From its foundational core of Americana purchased in 1846, the John Carter Brown Library has always been a global collection. The connections between America and other regions around the world have consistently been a central theme in the Library’s acquisition policies. Even more so today: as we continue to acquire new books, maps, and prints, we are paying close attention to broader connections, largely in response to the Library’s researchers who incessantly push the conventional geographical boundaries in their own historical scholarship. In conjunction with the LAGLOBAL research network at the University of London (of which the JCB is one of several institutional partners) and researchers at the Library, Global Americana has been conceived as a collectively curated exhibition that highlights not only the JCB’s globe-spanning collection, but also the ingenuity of scholars from around the world who are taking advantage of its materials to advance research in a global frame.

The exhibition takes its viewers on a journey through different geographies, genres, and languages. Cohering around the American continent, the texts chosen nevertheless speak to connections that move beyond continental and disciplinary borders. From China to the Nile, from natural history to the philosophical treatise, from indigenous Andeans to European creoles and American whalers, these selections also have a deeply personal angle, since many of them were chosen by scholars who have either been in residence at the JCB or who are part of a global network that seeks to emphasize Latin America’s place at the center of global historical developments. What they demonstrate most forcefully is that there are many worlds – and not just American ones – beneath the surface of our extraordinary collection. And with any hope at all, cosmopolitans and our local community members alike will come to see the Library as a refuge for global thinking at a moment where too many barriers unfortunately still abound.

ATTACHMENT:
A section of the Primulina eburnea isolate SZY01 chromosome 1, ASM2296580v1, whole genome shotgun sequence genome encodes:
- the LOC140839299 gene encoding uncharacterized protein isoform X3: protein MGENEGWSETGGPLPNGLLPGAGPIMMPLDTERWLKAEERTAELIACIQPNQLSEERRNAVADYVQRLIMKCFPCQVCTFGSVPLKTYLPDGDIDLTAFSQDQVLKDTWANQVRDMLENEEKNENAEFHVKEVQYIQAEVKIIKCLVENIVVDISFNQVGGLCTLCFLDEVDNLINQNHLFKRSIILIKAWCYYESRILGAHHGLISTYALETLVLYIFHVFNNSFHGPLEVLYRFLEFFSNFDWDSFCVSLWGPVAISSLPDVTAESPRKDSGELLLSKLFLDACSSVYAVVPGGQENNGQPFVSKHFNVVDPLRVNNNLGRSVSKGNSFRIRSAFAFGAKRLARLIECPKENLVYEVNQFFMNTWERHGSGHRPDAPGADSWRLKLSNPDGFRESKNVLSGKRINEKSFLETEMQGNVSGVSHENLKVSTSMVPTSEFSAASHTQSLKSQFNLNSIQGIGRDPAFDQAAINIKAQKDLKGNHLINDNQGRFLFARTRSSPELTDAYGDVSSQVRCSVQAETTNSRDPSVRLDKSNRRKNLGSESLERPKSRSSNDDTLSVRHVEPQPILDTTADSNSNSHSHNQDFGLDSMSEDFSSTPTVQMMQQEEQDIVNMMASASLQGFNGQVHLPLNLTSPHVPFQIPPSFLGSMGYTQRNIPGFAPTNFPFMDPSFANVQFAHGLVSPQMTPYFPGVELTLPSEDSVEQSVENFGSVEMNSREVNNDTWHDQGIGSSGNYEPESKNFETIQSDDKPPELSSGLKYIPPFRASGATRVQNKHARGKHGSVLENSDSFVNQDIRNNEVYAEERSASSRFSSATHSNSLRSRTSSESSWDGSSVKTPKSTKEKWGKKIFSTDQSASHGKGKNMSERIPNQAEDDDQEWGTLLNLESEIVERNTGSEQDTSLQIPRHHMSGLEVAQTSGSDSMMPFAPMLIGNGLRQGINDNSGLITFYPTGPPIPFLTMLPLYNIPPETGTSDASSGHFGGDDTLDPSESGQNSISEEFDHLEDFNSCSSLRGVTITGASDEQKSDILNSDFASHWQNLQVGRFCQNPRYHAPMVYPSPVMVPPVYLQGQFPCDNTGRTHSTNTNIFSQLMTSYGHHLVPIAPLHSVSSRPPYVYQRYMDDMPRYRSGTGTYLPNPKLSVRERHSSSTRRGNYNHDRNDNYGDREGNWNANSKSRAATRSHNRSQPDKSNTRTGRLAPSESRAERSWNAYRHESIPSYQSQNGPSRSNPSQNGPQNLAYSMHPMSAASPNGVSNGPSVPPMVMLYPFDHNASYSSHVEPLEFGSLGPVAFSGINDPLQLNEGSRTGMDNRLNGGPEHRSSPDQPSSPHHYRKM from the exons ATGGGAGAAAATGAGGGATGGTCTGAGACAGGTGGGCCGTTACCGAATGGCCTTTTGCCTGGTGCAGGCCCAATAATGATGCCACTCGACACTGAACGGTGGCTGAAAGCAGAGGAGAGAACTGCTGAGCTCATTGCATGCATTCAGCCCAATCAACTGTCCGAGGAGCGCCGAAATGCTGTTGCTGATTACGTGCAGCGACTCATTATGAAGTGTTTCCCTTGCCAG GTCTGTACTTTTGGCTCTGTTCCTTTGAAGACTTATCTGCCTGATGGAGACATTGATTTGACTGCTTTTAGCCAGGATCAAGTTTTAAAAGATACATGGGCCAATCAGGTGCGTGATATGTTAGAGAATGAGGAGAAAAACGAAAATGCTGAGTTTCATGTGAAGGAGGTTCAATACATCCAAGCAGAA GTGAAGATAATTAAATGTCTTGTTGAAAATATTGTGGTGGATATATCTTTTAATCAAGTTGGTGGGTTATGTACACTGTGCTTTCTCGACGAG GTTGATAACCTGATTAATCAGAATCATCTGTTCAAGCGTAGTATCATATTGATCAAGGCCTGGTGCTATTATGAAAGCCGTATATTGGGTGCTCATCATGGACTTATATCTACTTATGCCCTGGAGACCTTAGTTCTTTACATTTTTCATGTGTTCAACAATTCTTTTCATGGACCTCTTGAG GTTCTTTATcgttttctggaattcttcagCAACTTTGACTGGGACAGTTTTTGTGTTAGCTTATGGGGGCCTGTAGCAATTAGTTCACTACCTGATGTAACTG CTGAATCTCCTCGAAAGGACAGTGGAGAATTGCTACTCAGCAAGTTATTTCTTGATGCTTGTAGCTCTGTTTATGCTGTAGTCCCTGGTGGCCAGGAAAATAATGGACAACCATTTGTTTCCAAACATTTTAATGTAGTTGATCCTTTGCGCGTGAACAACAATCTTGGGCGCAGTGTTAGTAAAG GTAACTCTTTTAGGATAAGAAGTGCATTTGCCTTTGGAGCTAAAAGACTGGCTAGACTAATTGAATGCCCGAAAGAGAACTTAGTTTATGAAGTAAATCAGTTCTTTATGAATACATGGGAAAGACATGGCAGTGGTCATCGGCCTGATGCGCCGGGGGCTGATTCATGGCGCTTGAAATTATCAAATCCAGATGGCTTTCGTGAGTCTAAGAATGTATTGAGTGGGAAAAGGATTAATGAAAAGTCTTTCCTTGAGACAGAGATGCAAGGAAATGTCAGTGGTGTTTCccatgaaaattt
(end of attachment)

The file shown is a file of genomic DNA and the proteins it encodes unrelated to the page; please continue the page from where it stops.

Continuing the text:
Empirical Cosmographies and Imaginary Journeys

Corporal Geographies

Beyond Nature and Culture

Commerce without Borders

Technologies of the Word and the Body


The John Carter Brown Library would like to acknowledge the following individuals for their contributions to this exhibition: Miruna Achim, Candida Barros, Daniela Bleichmar, Ben Breen, Jorge Canizares-Esguerra, Sarah Crabtree, Helen Cowie, Sherri Cummings, Diogo Ramada Curto, Rafael Dias Campos, Rebecca Earle, Mariana Françozo, Pablo F. Gómez, Mark Harris, Christopher Heaney, Sabine Hyland, Lorelai Kury, Diego Javier Luis, José Ramón Marcaida, Iris Montero Sobrevilla, Linda Newson, Marcy Norton, José Pardo-Tomás, Juan Pimentel, Irina Podgorny, Jennifer Reed, Magali Romero Sá, Neil Safier, Elisa Sevilla, Mark Thurner.